The essentials of a nuclear family are a man and a woman in a relation of sexual intimacy and bearing a responsibility for the upbringing of the woman’s children. This institution is the principal context for socialization of the individual. A critical component of that process is the channeling of the individual’s erotic impulses into socially acceptable patterns.[5]

According to this line of reasoning, prohibiting consensual incest is justified because it preserves the nuclear family by preventing sex rivalries and jealousies within the family unit, and by ensuring suitable role models it prepares children for future familial responsibilities.

While it's true that sex rivalries and jealousies can be destructive to the family, so can other non-sexual rivalries and jealousies. And the question of who gets the family inheritance can be equally destructive. And divorce is almost by definition destructive to the family unit, yet divorce is not illegal. There has been a long history of rivalries within families throughout history, including those documented in the Bible, and yet all of these have not destroyed the family as a social institution.

Next, if two siblings chose to have sex and form a relationship, sending them off to prison for years is also very destructive to the family.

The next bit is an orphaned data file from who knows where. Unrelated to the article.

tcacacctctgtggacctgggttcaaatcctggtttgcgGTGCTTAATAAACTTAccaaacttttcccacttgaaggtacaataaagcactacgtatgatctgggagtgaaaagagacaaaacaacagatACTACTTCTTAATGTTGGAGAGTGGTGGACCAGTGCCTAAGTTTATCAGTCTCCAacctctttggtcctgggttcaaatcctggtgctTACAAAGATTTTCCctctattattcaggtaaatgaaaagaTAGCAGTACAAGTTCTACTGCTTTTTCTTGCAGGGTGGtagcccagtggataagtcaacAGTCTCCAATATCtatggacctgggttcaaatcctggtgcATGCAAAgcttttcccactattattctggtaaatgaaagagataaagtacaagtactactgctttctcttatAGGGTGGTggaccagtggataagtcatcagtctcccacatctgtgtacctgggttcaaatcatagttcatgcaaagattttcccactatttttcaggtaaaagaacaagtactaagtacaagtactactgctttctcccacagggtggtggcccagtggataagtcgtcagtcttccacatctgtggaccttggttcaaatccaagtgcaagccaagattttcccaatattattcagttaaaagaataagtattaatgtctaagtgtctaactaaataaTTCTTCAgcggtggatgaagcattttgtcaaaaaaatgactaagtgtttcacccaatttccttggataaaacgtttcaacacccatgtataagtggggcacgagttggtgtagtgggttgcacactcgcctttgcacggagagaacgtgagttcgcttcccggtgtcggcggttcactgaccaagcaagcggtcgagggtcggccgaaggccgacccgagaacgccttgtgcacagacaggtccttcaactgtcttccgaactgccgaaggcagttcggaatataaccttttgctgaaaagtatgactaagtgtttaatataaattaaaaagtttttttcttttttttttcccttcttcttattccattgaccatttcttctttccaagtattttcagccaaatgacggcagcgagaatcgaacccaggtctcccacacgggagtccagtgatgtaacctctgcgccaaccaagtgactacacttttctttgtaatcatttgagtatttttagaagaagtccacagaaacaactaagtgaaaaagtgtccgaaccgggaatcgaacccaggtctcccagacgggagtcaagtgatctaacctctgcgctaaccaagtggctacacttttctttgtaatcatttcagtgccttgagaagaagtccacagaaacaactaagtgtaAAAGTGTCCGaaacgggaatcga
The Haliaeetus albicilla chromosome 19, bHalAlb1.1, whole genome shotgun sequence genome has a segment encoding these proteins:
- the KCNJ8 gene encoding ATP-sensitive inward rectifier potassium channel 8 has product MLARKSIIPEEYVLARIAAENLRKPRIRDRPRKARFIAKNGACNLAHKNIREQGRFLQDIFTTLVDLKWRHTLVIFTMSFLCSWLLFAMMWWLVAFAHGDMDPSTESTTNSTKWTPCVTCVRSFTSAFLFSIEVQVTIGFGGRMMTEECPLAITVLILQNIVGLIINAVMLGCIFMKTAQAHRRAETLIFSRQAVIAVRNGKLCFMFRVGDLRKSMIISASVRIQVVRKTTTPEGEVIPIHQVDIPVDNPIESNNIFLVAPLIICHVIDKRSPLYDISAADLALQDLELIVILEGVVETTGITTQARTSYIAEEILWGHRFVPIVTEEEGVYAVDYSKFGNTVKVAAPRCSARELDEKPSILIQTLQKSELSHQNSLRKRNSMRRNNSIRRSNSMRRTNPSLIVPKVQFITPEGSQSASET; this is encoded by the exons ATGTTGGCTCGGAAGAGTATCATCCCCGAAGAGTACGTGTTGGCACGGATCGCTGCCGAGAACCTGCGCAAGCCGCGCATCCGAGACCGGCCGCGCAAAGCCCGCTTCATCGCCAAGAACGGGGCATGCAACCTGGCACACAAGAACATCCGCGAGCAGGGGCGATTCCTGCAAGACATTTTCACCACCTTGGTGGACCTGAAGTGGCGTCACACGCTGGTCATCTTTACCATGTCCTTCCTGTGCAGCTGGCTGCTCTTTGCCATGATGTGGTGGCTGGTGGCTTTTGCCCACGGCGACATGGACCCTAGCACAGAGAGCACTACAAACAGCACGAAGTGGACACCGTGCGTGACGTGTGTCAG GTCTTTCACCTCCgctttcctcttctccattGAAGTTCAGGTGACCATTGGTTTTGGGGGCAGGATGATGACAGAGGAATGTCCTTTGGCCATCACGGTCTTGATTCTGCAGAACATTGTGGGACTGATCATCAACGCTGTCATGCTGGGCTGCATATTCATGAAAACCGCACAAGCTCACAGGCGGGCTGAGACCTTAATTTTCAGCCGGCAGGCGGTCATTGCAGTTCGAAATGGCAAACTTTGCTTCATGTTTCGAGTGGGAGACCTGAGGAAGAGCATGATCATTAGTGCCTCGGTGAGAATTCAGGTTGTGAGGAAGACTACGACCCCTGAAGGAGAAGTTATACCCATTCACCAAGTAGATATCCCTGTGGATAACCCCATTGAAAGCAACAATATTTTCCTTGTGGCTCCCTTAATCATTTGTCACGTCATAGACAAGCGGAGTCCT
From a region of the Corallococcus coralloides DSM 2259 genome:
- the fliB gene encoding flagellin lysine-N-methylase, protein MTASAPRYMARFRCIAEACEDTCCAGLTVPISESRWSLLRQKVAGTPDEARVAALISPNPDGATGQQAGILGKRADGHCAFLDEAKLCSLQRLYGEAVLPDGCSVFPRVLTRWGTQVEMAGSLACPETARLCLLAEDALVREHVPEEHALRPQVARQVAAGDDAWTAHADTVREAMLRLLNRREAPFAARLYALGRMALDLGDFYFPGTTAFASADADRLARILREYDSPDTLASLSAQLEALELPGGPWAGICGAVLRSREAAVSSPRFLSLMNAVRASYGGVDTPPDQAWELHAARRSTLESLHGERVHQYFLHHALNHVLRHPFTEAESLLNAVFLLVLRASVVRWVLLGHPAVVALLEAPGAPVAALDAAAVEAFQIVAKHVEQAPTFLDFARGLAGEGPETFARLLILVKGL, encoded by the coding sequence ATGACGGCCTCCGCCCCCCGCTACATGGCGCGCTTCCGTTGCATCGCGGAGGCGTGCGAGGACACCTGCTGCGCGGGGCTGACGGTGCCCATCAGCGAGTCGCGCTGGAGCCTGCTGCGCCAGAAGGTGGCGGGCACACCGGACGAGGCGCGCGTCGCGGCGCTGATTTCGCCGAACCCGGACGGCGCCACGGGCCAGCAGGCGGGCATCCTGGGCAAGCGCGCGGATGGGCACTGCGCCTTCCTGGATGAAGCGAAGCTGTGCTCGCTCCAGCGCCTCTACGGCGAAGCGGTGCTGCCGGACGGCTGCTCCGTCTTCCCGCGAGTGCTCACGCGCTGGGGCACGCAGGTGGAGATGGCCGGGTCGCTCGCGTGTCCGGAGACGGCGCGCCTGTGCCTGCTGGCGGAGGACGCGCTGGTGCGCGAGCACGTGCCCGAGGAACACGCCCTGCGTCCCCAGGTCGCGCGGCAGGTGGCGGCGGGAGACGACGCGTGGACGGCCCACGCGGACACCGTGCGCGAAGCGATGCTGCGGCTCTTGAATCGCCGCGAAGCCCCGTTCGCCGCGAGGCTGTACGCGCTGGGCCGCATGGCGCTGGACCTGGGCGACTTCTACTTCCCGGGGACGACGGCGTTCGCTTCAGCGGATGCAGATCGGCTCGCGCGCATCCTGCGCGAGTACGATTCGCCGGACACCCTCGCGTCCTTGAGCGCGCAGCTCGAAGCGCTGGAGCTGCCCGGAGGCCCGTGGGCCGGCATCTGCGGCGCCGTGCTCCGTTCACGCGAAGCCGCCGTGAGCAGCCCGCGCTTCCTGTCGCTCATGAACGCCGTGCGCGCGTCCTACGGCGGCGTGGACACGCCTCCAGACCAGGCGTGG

Preventing Sexual Abuse and Sexual Imposition

Another criticism of consanguinamorous relationships is that they are a form of sexual abuse, or often have a power imbalance that makes them not truly consensual. Consanguinamorous relationships are by definition loving and intimate relationships between consenting adults, in which no sexual abuse exists, so the first part of this criticism clearly isn't valid.

The second part of the argument is usually explained by saying that an adult parent can still have some power over his or her adult son or daughter, such as when the adult child is still financially dependent on the parent, and thus an intimate relationship between them is not truly consensual, and therefore incest should be illegal. However this fails to account for the many consanguinamorous relationships between siblings close in age, or twins, in which no power imbalance exists.